Leonard J. Buck Garden

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The Leonard J. Buck Garden is a 33 acres (13 ha) public botanical garden operated by the Somerset County Park Commission, and located at 11 Layton Road, Far Hills, New Jersey, United States. The garden is one of the nation's premier rock gardens, featuring native and exotic plants displayed in a naturalistic setting of woodland, streams, and rock outcroppings. A wooded, rocky ravine is home to numerous wildflowers interspersed among flowering trees and shrubs, its peak visiting time is spring.

History[edit]

The garden began in the 1930s when geologist Leonard J. Buck, a trustee of the New York Botanical Garden, met landscape architect Zenon Schreiber;[1] the two created varying exposures and microclimates. The garden is sculpted from a glacial stream valley known as Moggy Hollow Natural Area, where waterfalls once cascaded, leaving behind rock faces, outcroppings, ponds and a stream, they worked by eye and proportion, with never a drawing on paper. Mr. Schreiber designed the plantings and Mr. Buck worked the rock, their vision was to produce a woodland garden, composed of many individual gardens. After Mr. Buck's death in 1974, the garden was donated by Mrs. Buck to the Somerset County Park Commission, it opened up to the public in 1977.[2]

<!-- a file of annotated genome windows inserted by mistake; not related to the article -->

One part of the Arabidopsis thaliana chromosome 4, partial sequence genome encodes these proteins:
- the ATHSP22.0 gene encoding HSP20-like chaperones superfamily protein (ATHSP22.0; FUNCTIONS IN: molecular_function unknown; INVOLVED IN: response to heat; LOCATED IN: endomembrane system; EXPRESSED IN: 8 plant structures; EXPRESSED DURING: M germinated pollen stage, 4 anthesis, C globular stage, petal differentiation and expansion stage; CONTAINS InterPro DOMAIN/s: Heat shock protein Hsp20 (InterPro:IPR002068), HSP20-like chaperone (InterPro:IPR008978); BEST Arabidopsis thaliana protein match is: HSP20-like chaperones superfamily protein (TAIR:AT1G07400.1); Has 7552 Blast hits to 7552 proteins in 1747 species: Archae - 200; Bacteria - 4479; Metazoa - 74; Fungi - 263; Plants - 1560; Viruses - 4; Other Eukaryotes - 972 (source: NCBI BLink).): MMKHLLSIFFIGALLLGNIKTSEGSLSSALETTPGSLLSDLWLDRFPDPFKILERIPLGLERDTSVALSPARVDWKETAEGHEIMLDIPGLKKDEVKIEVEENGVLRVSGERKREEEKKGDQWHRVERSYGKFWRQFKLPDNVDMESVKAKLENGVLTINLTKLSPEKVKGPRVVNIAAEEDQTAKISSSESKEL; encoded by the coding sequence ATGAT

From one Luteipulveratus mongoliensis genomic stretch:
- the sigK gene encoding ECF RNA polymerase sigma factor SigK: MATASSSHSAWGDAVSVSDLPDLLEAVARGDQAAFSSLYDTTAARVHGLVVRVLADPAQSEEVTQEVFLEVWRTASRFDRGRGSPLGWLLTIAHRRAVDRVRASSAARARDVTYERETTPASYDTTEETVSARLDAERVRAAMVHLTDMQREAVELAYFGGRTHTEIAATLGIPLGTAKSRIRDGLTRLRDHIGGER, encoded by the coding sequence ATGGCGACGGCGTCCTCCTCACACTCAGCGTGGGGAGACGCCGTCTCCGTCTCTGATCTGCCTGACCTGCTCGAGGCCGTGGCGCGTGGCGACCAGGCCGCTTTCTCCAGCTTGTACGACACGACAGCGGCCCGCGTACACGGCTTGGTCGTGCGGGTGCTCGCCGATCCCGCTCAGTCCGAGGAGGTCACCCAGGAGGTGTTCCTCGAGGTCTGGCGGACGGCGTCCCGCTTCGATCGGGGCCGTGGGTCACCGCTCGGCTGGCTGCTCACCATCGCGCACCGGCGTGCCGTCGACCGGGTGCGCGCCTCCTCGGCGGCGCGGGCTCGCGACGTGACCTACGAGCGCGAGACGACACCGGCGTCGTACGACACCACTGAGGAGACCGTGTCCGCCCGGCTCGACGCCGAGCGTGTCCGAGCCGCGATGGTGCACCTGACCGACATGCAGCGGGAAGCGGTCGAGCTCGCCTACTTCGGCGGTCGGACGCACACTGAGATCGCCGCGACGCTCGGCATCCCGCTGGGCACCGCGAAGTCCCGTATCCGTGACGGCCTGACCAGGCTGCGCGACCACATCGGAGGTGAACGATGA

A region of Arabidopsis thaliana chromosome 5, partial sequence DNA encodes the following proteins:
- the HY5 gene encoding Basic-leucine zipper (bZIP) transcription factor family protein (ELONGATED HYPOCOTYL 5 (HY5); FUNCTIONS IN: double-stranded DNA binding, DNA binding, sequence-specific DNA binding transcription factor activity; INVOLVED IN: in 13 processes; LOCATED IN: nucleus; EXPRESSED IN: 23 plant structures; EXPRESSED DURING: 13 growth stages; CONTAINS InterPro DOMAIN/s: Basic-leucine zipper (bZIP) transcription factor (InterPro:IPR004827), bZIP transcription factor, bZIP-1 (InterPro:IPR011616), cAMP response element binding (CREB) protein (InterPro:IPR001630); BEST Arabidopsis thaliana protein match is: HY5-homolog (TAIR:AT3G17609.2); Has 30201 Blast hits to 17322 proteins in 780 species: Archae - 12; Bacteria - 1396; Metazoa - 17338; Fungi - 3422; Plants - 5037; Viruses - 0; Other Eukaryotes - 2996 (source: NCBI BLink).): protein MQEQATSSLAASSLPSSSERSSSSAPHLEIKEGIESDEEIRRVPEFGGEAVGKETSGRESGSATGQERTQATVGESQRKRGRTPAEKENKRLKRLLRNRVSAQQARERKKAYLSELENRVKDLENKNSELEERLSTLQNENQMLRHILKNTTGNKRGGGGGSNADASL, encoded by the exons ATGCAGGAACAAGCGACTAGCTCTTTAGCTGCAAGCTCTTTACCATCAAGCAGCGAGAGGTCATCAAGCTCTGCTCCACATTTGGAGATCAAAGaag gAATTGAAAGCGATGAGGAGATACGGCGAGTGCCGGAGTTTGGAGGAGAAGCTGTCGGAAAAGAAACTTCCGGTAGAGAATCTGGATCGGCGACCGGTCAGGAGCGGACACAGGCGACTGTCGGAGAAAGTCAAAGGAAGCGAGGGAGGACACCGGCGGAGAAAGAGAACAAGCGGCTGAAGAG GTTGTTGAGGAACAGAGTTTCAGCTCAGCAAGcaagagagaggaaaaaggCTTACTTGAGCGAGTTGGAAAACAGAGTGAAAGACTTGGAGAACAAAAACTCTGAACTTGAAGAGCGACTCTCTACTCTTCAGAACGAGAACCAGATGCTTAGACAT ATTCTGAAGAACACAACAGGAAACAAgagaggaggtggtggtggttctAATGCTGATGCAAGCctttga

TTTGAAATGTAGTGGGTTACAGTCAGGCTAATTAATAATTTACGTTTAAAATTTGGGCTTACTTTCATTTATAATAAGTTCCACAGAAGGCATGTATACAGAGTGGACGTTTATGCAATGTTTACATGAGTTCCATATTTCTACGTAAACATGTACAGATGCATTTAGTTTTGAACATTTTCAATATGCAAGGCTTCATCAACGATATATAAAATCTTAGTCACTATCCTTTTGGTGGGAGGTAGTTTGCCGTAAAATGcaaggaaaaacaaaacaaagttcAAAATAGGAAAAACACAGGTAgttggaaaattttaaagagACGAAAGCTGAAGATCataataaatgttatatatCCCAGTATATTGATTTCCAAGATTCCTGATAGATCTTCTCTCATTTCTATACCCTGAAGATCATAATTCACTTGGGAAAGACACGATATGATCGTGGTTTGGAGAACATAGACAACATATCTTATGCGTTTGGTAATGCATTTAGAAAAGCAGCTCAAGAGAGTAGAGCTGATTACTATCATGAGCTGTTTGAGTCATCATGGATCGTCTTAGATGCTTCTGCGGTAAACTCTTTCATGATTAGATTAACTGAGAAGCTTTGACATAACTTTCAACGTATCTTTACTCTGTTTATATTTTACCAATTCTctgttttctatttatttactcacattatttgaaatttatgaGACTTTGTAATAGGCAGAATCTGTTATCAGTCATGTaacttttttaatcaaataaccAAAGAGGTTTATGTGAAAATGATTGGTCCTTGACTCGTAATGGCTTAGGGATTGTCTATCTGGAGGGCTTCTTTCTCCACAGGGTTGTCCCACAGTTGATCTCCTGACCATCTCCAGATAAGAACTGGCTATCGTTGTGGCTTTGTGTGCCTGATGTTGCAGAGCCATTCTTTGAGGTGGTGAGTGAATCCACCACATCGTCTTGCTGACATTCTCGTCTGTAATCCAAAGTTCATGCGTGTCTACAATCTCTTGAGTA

Flora[edit]

Plantings include aconite, anemone, azalea, beech, birch, bloodroot, boxwood, Chinese fringe tree, columbine, cyclamen, daffodils, Dawn redwood, dogwoods, enkianthus, forget-me-nots, forsythia, geraniums, grape hyacinth, heathers, herbs, hornbeam, hydrangea, Japanese maple, Japanese painted fern, Japanese peonies, Labrador violets, magnolias, mahonia, maidenhair fern, maples, mountain laurel, narcissus, oak, ostrich ferns, primroses, rhododendron, saxifrage, shagbark hickory, Siberian squill, skimmia, snowbell, star magnolia, sweet woodruff, trillium, viburnum, violets, Virginia bluebells, and wind anemones.

Visiting[edit]

The garden is open to the public, a small donation is requested. Access to the lower portion of the adjacent Moggy Hollow Natural Area is possible through the garden if requested.[3]

See also[edit]

References[edit]

  1. ^ Jacobs, Charles (May 2, 2004). "Garden State is aptly named blooming gem". Chicago Tribune. Retrieved 2009-03-14.
  2. ^ "Somerset County Parks Commission history". Somerset County Parks Commission hi. Archived from the original on October 18, 2008. Retrieved 2009-03-14.
  3. ^ "Hiking Moggy Hollow". http://www.nynjctbotany.org. Retrieved 2009-03-14. External link in |publisher= (help)

External links[edit]

Coordinates: 40°40′23″N 74°37′21″W / 40.67303°N 74.622402°W / 40.67303; -74.622402 (Leonard J. Buck Garden)